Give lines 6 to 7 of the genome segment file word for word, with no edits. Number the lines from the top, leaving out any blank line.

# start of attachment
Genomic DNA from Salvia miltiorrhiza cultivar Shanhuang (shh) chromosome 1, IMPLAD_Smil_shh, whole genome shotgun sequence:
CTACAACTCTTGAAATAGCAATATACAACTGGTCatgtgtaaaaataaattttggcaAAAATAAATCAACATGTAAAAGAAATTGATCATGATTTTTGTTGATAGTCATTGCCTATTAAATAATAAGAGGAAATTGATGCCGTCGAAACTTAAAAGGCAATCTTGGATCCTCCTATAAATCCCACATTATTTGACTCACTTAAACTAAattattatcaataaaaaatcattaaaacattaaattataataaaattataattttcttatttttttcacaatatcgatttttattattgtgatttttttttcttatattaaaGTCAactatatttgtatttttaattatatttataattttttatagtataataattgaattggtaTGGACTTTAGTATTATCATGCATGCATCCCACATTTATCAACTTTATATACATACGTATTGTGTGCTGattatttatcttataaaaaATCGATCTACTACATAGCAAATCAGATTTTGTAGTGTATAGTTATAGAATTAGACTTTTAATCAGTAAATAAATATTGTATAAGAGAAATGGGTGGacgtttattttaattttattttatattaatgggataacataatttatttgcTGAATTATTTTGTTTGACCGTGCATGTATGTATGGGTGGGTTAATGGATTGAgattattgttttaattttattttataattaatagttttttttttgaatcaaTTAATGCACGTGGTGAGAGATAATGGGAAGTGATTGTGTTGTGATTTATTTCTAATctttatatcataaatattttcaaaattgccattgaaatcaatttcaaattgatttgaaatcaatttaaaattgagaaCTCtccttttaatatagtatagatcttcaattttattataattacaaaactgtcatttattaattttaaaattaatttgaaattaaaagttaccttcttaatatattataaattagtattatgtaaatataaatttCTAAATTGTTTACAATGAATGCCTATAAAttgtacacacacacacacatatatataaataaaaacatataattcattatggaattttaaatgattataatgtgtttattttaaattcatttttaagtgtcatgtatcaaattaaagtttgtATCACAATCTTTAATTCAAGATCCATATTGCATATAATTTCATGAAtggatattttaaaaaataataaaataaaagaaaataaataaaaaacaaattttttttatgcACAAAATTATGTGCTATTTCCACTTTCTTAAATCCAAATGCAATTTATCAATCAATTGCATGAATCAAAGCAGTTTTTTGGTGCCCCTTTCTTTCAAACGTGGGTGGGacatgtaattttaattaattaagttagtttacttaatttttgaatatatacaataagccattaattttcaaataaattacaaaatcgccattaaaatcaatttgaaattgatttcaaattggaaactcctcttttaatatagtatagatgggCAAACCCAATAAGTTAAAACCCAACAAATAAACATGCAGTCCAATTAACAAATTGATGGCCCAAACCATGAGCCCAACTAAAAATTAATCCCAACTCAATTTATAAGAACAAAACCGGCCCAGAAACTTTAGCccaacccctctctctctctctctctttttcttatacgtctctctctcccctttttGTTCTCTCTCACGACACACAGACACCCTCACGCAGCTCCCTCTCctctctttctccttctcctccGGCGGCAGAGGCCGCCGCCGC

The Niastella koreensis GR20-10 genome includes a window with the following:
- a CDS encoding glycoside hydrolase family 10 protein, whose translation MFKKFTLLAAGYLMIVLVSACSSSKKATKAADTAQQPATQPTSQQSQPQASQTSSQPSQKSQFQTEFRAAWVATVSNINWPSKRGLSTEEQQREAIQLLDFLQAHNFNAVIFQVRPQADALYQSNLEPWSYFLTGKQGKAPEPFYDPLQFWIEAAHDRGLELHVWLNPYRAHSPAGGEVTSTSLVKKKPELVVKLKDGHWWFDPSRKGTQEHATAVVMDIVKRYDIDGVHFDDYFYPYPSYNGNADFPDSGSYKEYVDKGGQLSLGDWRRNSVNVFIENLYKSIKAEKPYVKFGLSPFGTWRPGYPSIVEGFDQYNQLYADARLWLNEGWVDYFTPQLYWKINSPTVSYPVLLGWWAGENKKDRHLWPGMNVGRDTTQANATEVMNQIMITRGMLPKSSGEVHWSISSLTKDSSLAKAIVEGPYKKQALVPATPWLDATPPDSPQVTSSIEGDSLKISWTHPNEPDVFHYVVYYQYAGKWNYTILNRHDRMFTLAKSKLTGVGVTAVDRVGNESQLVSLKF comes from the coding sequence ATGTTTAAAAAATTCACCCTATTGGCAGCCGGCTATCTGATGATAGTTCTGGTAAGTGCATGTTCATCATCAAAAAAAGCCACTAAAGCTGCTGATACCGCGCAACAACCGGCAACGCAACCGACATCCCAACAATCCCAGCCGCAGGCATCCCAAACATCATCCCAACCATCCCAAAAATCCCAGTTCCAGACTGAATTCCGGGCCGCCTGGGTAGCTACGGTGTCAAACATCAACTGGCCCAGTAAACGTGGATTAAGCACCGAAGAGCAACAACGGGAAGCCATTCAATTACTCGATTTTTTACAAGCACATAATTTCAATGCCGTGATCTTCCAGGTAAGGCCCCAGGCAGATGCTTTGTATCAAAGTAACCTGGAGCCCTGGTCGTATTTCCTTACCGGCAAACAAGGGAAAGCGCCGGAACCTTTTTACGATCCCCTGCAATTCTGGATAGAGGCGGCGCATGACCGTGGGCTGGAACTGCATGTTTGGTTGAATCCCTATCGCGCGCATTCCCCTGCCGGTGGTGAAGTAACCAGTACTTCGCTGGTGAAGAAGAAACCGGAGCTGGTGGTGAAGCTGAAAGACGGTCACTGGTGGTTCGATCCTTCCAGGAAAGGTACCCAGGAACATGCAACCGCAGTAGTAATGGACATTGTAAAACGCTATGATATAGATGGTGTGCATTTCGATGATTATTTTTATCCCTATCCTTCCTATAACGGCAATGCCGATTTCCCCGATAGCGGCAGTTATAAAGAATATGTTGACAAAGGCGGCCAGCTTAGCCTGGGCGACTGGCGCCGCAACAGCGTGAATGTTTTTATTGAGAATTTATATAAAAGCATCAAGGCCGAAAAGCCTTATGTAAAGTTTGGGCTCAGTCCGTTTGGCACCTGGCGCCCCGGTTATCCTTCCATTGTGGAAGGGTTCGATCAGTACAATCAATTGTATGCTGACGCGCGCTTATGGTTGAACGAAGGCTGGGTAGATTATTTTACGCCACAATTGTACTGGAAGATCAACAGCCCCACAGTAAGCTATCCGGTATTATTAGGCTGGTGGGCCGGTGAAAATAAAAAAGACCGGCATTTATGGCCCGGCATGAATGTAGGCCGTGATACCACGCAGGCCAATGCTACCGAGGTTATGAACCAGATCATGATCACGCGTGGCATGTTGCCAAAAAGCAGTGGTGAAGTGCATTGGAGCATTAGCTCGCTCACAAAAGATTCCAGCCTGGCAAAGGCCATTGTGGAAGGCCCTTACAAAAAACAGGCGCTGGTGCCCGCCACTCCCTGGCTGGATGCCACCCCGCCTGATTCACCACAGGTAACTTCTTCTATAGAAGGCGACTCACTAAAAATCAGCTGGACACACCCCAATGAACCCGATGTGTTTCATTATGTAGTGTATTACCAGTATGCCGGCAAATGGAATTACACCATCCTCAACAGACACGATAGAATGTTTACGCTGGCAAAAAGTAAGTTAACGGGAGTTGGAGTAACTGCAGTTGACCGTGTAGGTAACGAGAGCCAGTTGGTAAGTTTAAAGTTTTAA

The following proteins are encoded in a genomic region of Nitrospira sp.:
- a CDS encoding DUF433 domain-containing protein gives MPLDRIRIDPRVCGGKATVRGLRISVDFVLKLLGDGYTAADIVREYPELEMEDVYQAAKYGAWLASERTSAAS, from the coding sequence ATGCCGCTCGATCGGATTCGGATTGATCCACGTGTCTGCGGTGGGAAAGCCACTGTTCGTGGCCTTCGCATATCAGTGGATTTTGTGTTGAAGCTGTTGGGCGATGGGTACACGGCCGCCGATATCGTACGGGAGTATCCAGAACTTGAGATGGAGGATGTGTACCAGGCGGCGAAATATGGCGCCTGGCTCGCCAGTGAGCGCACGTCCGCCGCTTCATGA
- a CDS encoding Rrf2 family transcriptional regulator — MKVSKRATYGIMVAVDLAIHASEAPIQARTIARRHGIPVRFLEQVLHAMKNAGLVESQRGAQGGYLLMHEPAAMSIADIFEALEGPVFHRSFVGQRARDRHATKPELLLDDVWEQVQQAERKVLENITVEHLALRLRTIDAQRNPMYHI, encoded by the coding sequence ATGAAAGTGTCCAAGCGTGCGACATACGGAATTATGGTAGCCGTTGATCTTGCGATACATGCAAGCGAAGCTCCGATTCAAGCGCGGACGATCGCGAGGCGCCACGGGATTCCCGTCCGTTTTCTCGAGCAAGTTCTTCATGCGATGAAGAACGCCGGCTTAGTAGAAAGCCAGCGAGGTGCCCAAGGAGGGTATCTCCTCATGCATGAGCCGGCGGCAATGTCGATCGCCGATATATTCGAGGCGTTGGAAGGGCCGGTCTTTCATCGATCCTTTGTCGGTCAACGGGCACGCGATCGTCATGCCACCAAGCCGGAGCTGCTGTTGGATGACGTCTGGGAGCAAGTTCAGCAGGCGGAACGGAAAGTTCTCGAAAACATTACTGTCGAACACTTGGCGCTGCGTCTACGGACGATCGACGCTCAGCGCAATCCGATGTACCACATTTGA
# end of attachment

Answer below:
- a CDS encoding DUF433 domain-containing protein gives MPLDRIRIDPRVCGGKATVRGLRISVDFVLKLLGDGYTAADIVREYPELEMEDVYQAAKYGAWLASERTSAAS, from the coding sequence ATGCCGCTCGATCGGATTCGGATTGATCCACGTGTCTGCGGTGGGAAAGCCACTGTTCGTGGCCTTCGCATATCAGTGGATTTTGTGTTGAAGCTGTTGGGCGATGGGTACACGGCCGCCGATATCGTACGGGAGTATCCAGAACTTGAGATGGAGGATGTGTACCAGGCGGCGAAATATGGCGCCTGGCTCGCCAGTGAGCGCACGTCCGCCGCTTCATGA
- a CDS encoding Rrf2 family transcriptional regulator — MKVSKRATYGIMVAVDLAIHASEAPIQARTIARRHGIPVRFLEQVLHAMKNAGLVESQRGAQGGYLLMHEPAAMSIADIFEALEGPVFHRSFVGQRARDRHATKPELLLDDVWEQVQQAERKVLENITVEHLALRLRTIDAQRNPMYHI, encoded by the coding sequence ATGAAAGTGTCCAAGCGTGCGACATACGGAATTATGGTAGCCGTTGATCTTGCGATACATGCAAGCGAAGCTCCGATTCAAGCGCGGACGATCGCGAGGCGCCACGGGATTCCCGTCCGTTTTCTCGAGCAAGTTCTTCATGCGATGAAGAACGCCGGCTTAGTAGAAAGCCAGCGAGGTGCCCAAGGAGGGTATCTCCTCATGCATGAGCCGGCGGCAATGTCGATCGCCGATATATTCGAGGCGTTGGAAGGGCCGGTCTTTCATCGATCCTTTGTCGGTCAACGGGCACGCGATCGTCATGCCACCAAGCCGGAGCTGCTGTTGGATGACGTCTGGGAGCAAGTTCAGCAGGCGGAACGGAAAGTTCTCGAAAACATTACTGTCGAACACTTGGCGCTGCGTCTACGGACGATCGACGCTCAGCGCAATCCGATGTACCACATTTGA